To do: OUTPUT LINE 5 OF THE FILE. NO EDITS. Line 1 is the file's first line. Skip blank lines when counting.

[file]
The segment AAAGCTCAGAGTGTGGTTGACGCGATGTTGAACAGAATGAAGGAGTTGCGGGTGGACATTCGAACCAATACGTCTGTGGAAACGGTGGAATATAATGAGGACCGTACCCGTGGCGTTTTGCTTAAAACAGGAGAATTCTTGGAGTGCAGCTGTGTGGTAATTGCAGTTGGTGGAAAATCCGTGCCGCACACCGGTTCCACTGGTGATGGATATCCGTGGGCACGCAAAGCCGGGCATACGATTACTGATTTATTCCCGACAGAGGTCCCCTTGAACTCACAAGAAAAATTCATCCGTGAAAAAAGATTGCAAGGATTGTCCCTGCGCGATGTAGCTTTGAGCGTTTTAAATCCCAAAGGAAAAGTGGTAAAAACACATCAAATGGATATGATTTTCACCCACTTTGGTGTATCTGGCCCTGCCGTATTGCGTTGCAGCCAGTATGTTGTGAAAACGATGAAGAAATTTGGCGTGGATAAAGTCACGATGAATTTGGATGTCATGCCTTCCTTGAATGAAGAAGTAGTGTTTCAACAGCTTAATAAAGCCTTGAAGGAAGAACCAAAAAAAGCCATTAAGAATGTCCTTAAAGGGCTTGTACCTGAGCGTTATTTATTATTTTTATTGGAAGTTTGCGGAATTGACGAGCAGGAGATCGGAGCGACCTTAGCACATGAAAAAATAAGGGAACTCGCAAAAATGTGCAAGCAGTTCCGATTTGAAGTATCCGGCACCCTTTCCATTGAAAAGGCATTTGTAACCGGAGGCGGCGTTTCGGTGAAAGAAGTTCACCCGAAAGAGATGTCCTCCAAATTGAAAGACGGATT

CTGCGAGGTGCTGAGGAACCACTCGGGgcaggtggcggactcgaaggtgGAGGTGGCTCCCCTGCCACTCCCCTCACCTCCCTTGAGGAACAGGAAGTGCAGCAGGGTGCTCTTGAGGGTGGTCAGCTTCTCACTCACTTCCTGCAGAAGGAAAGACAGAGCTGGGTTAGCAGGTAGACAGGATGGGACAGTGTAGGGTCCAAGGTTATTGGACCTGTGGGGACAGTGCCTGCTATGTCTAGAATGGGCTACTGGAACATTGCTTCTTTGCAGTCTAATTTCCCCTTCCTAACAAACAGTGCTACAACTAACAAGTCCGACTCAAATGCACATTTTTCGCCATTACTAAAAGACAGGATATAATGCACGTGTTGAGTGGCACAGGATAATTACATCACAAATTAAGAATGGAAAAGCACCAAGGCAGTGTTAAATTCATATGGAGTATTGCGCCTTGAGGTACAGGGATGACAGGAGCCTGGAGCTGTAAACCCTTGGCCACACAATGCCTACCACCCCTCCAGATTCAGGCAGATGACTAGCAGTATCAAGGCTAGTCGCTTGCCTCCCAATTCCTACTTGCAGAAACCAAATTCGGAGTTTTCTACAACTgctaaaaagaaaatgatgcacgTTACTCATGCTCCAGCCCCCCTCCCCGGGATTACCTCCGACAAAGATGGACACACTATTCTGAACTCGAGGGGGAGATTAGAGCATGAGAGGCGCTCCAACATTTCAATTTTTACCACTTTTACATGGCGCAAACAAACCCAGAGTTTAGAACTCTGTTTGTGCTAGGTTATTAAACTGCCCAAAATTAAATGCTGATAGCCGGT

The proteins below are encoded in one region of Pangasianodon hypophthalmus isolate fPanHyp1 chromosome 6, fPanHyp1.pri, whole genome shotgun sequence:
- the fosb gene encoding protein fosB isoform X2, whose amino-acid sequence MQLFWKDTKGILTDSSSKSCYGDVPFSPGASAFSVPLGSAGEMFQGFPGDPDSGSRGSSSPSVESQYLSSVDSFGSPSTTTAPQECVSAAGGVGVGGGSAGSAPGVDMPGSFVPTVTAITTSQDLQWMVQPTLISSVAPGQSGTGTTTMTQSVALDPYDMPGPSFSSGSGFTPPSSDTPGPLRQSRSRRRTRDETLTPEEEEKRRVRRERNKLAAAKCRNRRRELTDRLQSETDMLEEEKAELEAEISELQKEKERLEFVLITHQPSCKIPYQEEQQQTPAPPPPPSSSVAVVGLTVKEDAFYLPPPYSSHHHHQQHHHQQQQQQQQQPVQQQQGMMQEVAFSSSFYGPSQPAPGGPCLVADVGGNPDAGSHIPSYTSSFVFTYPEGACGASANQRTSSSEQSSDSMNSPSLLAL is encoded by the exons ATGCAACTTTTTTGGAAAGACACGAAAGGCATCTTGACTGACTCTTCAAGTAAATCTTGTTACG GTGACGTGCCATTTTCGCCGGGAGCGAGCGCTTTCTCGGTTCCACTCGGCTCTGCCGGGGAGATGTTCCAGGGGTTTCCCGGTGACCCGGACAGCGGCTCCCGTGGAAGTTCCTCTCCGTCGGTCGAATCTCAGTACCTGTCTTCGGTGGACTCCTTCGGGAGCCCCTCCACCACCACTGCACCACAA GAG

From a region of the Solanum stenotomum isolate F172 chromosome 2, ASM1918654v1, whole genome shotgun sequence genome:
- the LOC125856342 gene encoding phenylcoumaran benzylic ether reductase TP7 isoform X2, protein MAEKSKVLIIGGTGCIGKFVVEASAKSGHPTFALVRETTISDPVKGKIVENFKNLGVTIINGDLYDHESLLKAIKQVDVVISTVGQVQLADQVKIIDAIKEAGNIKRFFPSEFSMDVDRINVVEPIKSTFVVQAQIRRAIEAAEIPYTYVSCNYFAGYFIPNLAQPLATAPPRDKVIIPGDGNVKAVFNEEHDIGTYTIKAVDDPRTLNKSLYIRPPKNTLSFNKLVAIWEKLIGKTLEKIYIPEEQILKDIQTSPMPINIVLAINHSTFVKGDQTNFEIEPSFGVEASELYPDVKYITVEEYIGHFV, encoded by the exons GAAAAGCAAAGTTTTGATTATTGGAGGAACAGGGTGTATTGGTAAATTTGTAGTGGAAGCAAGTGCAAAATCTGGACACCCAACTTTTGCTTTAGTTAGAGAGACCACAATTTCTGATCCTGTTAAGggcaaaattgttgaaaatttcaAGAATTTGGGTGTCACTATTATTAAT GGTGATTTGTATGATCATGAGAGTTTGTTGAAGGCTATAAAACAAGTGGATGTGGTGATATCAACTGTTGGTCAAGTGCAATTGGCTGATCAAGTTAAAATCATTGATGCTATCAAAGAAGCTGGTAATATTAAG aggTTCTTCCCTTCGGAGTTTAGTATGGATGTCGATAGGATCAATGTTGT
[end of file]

From a region of the Solanum stenotomum isolate F172 chromosome 2, ASM1918654v1, whole genome shotgun sequence genome: